**1.4. Review by: Louis de Branges.**

*Mathematical reviews* **MR0136967** (25 #427).

This text is an elementary exposition of linear transformations in Banach spaces suitable for graduate students with some preliminary knowledge of topology and integration. Proofs are given for the Hahn-Banach theorem, the uniform boundedness principle, the weak compactness of strongly closed and bounded sets of functionals, and the boundedness of everywhere defined, closed transformations. Hilbert spaces are introduced only in Chapter III, but prerequisites from earlier chapters are minimal. Due place is given to unbounded transformations in Hilbert space, though emphasis is on self-adjoint ones. Integration of projections yields examples of self-adjoint and unitary transformations. Chapter IV is devoted entirely to resolvents of transformations and the manipulation of related Cauchy integrals. The integral representation of self-adjoint transformations is obtained in Chapter V from general considerations applicable to transformations whose spectrum is real and whose resolvent is not too large near the real axis. Chapter VI expounds the Gel_fand representation of semi-simple commutative Banach algebras. Almost no examples and applications appear in this otherwise lucid introductory text.

**1.5. Review by: P M Anselone.**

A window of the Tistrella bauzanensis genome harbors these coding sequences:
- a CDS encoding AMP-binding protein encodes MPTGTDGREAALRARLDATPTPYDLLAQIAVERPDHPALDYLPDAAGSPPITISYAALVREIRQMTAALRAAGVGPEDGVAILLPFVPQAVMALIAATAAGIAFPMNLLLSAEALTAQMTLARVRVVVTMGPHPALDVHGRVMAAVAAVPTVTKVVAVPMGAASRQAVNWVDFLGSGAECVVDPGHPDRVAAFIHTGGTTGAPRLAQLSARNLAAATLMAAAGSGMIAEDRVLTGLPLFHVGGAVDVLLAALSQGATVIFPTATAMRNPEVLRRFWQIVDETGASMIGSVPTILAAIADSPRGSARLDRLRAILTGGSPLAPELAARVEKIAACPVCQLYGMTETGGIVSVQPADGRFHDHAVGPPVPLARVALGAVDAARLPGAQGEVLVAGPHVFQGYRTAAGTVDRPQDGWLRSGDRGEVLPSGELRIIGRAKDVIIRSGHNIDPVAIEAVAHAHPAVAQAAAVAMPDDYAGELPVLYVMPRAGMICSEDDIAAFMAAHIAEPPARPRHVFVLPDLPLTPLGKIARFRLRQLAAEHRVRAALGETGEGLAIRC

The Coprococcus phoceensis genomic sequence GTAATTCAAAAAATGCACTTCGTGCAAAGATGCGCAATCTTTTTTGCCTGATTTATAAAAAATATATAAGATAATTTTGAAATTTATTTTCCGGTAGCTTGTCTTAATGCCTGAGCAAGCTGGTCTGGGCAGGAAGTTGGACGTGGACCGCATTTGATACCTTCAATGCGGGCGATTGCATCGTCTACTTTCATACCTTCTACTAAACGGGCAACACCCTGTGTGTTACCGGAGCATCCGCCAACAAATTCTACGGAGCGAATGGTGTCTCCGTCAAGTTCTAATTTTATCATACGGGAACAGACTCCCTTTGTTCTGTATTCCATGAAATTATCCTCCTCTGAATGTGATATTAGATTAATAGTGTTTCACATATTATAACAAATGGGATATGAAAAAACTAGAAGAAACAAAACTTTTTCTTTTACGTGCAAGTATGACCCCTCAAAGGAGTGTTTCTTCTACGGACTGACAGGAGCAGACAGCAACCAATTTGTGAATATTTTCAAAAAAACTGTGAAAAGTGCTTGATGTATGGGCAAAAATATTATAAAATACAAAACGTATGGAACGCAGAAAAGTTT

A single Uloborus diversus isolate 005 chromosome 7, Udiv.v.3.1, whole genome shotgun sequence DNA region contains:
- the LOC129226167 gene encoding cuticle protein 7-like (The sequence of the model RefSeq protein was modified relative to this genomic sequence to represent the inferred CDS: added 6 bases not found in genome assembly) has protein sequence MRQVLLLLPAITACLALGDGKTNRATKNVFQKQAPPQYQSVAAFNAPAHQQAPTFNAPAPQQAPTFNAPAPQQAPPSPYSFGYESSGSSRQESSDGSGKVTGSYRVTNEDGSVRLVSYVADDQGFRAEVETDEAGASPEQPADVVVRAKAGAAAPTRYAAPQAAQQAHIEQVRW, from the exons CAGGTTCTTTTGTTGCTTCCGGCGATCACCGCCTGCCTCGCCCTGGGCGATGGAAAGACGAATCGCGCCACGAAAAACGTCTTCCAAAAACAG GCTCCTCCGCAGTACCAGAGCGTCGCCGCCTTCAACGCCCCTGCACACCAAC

*SIAM Review* **6** (3) (1964), 322.

This brief introduction to spectral theory is beautifully written. Ideas are carefully presented and elucidated. Demands on the reader are kept to a minimum: a little point set and metric topology, algebra, complex variables and integration theory. Nevertheless, topics of current interest are reached in a relatively few pages. The author accomplishes this by rejecting "encyclopaedic tendencies." In his words, "This is a kernel and not a hull presentation." ... Unfortunately, only a few examples and problems are given. Another omission is a treatment of compact operators. It would seem advisable to supplement this book with appropriate material in order to use it as a beginning textbook. Incidentally, one possible supplement might be the author's article, "The Spectral Theorem," in "Studies in Modern Analysis," edited by R C Buck, MAA & Prentice-Hall, 1962.

**2. Precalculus: Fundamentals of Mathematical Analysis (1973), by E R Lorch.**

**2.1. Review by: Norman Schaumberger.**

*The Mathematics Teacher*

**66**(7) (1973), 638.

A flexible introduction to precalculus mathematics that succeeds in making the subject more logical without increasing its difficulty. The instructor who emphasizes applications will like the wealth of exercises that range from drill problems to those that challenge the better student. All of the standard material is included, and the instructor who stresses theory will find a clear, interesting, and honest exposition. Interspersed among the customary topics are sections on maximum and minimum, famous inequalities, special methods of graphing, square roots and nth roots, the behaviour of polynomials at infinity, the unique factorization theorem, and numerous historical notes. The text has a mathematical spark that should make teaching it a pleasure.